the beautiful islands and beaches of the Visayas - without the
hassles of getting lost!
to plan your routes around the islands and cities of the area
such as Panay, Negros, Cebu, Bohol, Leyte, Samar, Siquijor and
About Visayas Philippines
According to Visayan folk traditions, the Visayas were populated by
Malays migrating from Borneo to Mindanao and to the Visayas, while other
Malays crossed to Palawan through Sabah. Other Malays were suggested to
have crossed from Samar island to the Bicol region in Luzon. The theory
suggests that those ancient tribal groups who passed through Palawan may
have migrated to what is now the island of Luzon.
A supplementary theory was that at that period, the Malay people were
moving north from Mindanao to the Visayas and to Luzon. Various groups
of Europeans and Chinese also integrated with the native population
during that period.
The group of islands includes Bohol, Cebu, Leyte, Masbate, Negros,
Panay, Samar, and hundreds of smaller islands. Samar and Leyte, on the
east, act as buffers, protecting the other islands from storms and
giving them a mild, Mediterranean-type climate that permits intensive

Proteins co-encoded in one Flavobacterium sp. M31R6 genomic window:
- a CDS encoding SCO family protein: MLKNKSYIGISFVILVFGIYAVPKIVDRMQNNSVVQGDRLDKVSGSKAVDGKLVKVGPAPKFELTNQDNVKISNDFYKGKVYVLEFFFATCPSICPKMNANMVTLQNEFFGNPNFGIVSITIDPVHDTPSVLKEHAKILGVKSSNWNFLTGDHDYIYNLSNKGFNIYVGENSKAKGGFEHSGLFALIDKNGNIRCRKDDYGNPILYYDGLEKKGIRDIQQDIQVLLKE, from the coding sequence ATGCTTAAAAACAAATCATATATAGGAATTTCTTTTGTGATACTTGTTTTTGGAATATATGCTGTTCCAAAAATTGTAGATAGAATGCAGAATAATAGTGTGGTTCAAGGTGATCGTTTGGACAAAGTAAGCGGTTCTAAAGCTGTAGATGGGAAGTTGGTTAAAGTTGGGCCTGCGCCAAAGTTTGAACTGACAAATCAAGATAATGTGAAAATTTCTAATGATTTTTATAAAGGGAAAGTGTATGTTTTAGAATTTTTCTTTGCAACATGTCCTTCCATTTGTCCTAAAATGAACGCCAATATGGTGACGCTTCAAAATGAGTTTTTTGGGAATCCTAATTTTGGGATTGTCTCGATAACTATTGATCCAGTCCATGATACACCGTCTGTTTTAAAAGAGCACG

cultivation. The coastal plains of Samar and Leyte are densely
populated. Cebu, Negros, and Panay are the commercial heart of the
Visayan Islands. Cebu city is one of the region's trade, transportation,
industrial, and cultural centers.
It was in Cebu that Magellan planted the Cross making it the first
Christian settlement in the country. But it was also in Cebu that the
early Filipinos put up their first heroic resistance to Spanish
colonization. Led by Lapu-Lapu, the courageous chieftain of Mactan, the
Filipino warriors repulsed the advance of the Spaniards and took the
life of Magellan. But freedom for the Philippines would be short lived
because after 44 years the foreign colonists, driven by their lust for
gold and exotic spices of the East, would return with a vengeance. On
April 27, 1565, Miguel Lopez de Legaspi landed in Cebu to reestablish an
oppressive Spanish dominion over much of the country that would last for
the next three hundred years.
Under Spanish rule, Cebu became the country’s first city—ahead of Manila
by seven years. As such, many of its attractions, structures and
institutions would necessarily have the distinction of being the oldest
in the country. The Basilica Minore del Santo Niño in downtown Cebu is
the oldest church; Fort San Pedro, the oldest yet smallest fort; San
Carlos University, the oldest school; and, Colon Street, the oldest
avenue in the country.